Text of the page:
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60 seconds with Henry Blofeld, 73 BBC cricket commentator

Cricket commentator Henry Blofeld. Photo / BBC
Cricket commentator Henry Blofeld. Photo / BBC

Someone told me recently you once had a locker at Lord's and under the name Blofeld where it listed "media organisation" someone had written "Smersh", the workplace of your namesake, the James Bond villain. Any truth in that?

[Cue chuckles] No, I've never used a locker at Lord's. [Bond author] Ian Fleming and my father went to Eton together but my father was a few years older. They didn't know each other well but Ian seized the name for the books.

I'll have to sack my research assistant. Take two: you scored two centuries at Lord's [one as a 16-year-old Eton schoolboy for Public Schools v Combined Services and the other, a first-class ton for Cambridge University against the MCC in 1959. Between the two, as Blofeld's website describes it he "gallantly took on a bus with his push bicycle and took no further interest in this world for 28 days"]. Please give us your memories of those innings?

All I can say is Lord's was a great place to make runs. As good as you can imagine.

You've commentated for BBC's Test Match Special since the early 1970s. What's been your favourite moment?

Probably the finish to the Headingley Ashes test in 1981. That final wicket [Bob Willis bowling Ray Bright for England to win by 18 runs after following on] completed a remarkable set of circumstances which none of us could have predicted.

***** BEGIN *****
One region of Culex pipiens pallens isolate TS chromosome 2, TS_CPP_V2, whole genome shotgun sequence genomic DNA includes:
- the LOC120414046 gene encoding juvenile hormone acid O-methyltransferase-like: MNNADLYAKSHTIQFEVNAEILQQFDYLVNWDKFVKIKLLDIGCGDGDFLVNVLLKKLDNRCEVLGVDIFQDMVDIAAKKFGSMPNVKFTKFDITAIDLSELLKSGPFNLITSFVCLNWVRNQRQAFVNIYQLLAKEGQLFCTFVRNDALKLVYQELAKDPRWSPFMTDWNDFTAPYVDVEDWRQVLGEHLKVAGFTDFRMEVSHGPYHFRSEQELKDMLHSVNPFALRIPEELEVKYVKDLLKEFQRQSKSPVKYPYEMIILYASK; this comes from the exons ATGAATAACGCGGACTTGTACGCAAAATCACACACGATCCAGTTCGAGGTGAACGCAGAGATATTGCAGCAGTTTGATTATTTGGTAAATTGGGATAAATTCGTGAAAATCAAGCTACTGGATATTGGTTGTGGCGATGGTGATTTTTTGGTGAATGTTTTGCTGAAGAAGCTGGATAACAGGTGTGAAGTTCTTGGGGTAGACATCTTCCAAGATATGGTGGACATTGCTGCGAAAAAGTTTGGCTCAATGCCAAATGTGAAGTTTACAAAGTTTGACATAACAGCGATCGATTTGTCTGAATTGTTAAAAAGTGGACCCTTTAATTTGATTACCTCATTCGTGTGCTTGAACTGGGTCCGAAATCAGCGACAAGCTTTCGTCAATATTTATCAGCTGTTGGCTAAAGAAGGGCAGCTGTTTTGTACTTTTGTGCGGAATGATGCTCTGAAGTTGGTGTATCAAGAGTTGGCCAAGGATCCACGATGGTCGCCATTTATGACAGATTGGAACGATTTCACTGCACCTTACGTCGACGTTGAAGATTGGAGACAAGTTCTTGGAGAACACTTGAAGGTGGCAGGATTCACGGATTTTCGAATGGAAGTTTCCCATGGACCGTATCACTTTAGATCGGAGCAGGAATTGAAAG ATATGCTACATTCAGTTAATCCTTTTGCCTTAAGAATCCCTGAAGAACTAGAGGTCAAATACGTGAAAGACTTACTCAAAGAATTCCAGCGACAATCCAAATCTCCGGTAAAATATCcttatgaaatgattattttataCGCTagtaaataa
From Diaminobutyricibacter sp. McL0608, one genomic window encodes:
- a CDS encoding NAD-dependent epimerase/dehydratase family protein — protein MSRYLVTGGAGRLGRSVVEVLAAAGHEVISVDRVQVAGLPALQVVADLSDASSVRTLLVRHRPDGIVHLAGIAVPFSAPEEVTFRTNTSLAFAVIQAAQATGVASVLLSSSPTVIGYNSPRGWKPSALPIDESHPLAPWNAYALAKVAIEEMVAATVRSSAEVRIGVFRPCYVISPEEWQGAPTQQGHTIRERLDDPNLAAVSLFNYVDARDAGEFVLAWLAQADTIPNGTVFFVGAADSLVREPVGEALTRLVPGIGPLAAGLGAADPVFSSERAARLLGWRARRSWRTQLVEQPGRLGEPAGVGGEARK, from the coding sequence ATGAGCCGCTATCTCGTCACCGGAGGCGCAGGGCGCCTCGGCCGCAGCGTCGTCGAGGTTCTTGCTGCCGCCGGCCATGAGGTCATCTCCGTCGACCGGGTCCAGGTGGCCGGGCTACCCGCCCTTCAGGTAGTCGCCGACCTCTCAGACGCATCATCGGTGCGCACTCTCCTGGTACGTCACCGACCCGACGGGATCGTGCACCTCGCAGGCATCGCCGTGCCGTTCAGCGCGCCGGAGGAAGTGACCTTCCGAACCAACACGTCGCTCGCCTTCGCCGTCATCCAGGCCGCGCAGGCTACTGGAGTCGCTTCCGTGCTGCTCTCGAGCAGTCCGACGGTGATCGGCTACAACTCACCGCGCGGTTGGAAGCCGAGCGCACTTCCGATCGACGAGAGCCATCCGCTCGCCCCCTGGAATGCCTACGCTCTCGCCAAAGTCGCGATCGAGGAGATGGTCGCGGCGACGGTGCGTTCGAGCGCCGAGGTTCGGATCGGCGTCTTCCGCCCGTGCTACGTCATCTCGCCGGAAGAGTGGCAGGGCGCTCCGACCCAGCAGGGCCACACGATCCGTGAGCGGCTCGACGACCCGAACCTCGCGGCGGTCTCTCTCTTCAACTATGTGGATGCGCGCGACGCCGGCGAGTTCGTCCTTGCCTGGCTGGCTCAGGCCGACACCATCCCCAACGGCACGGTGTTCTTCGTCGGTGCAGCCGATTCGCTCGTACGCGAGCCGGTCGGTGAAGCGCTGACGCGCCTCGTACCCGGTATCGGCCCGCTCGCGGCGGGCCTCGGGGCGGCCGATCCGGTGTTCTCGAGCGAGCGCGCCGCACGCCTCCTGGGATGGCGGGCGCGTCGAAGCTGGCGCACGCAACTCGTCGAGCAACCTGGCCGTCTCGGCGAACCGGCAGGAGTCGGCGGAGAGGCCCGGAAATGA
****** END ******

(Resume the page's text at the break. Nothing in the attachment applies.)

You've travelled just about everywhere in the cricketing world, be it by train across Australia's Nullarbor Plain from Adelaide to Perth or by 1921 Rolls-Royce to India via Iran and Afghanistan in 1976. What would you rate as the best tour you've been on?

Any tour to India I've enjoyed more than most. I love the place, I love the people and I love the food.

What about wine? You love your plonk too. If you're sitting down to dinner what New Zealand drop would fill your glass?

I can't pinpoint one. For my mind New Zealand tends to do a very good pinot noir and pinot gris. I don't care for the sauvignon blanc as much, but that might just be personal taste. All this up-front gooseberry stuff bores me stiff. The Dunleavy brothers, I like what they make [on Waiheke Island] but my favourite area is Central Otago where I enjoy Quartz Reef and Felton Road. Unfortunately New Zealand vineyards are generally small and there's not enough of it.

If you're armed with a favourite bottle, which restaurant in London are you choosing to drink it?

In London we're so lucky. I think we eat better than anywhere else in the world. Novikov in Berkeley St do great Russian; I had a sensational evening there recently, but it was awfully different. In Norfolk there's Morston Hall and they've always done lovely food at the Connaught Hotel.

And for dessert ... TMS chocolate cake or Eton mess?

That's tough, both are very good.

I hear you're performing a two-man stage show with former TMS producer Peter Baxter at the Edinburgh Fringe Festival in between Ashes tests?

Yes, we reflect on our memories down through the years. We're doing 19 nights in Edinburgh then taking it to the far East for four shows in Kuala Lumpur, Singapore, Shanghai and Hong Kong before heading to Australia for the return Ashes series.

Will you be coming to New Zealand?

Yes, I'm there in January.

Have you caught up with your commentary partner Mystery Morrison recently from those vintage late-1980s broadcasts?

No, not for quite a while but I'm hoping to when I visit.

What about your beloved seagulls?

[Cue further chuckles] Yes. I'm sure they're still flocking to the Basin.

- NZ Herald

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